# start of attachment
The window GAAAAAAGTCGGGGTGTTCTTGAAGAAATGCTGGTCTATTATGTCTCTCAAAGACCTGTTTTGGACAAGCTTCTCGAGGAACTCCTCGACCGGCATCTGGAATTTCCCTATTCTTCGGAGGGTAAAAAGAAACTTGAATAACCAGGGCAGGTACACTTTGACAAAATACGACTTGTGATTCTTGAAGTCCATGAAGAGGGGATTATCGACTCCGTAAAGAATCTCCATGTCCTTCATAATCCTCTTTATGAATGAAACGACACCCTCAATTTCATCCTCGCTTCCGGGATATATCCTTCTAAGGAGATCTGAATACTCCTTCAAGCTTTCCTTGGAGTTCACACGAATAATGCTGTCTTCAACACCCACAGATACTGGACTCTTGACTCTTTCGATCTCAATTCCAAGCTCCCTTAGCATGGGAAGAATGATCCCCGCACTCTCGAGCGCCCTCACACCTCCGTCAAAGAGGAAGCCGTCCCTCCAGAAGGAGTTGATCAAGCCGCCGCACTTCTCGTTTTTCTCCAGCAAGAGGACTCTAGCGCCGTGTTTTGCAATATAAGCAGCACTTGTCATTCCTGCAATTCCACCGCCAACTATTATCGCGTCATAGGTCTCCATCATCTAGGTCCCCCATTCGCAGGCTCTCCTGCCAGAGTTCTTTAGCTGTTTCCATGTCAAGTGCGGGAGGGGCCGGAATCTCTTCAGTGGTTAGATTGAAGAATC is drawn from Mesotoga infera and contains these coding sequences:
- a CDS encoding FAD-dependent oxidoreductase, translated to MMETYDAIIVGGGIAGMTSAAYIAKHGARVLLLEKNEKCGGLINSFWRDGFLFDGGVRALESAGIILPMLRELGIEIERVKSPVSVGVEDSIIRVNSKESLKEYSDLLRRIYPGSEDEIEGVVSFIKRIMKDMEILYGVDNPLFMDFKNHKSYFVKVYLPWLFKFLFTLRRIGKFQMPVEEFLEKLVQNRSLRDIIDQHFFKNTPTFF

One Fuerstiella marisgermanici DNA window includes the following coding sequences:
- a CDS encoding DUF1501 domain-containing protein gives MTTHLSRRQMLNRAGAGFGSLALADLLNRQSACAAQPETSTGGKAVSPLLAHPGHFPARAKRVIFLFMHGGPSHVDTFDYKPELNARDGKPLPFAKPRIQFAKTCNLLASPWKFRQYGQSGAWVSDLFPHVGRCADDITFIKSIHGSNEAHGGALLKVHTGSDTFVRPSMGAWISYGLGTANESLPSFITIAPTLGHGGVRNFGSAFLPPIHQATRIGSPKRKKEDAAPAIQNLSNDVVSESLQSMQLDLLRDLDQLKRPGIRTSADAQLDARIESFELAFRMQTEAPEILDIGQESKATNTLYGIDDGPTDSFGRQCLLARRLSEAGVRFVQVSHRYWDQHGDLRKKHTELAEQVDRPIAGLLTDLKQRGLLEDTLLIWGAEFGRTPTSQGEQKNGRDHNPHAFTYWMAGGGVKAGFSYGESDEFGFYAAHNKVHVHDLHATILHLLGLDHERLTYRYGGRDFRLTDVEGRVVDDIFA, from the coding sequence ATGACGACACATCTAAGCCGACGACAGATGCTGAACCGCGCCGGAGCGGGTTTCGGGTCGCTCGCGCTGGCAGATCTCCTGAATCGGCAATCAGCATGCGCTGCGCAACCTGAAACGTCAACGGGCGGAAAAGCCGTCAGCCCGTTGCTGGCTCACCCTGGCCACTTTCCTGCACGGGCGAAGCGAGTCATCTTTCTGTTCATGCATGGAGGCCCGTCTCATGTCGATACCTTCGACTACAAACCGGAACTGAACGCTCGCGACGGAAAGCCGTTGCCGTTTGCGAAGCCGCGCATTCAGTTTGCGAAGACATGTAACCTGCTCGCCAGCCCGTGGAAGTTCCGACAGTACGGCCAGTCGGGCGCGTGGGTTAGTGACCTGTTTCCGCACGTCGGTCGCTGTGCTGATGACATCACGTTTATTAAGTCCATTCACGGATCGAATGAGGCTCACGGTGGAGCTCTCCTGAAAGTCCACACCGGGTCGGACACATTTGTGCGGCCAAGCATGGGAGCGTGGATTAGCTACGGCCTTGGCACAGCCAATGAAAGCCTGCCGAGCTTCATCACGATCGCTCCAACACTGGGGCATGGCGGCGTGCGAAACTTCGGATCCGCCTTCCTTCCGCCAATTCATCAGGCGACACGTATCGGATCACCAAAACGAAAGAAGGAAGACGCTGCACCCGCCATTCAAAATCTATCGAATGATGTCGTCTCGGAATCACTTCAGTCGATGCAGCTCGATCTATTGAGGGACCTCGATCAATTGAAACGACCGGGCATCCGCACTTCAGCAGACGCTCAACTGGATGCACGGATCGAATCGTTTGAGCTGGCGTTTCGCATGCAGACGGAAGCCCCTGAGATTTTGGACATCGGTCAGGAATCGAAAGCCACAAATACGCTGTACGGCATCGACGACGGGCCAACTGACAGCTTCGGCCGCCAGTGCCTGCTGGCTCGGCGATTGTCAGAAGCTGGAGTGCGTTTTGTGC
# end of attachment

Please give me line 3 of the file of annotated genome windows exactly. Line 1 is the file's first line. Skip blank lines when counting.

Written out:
One Fuerstiella marisgermanici DNA window includes the following coding sequences: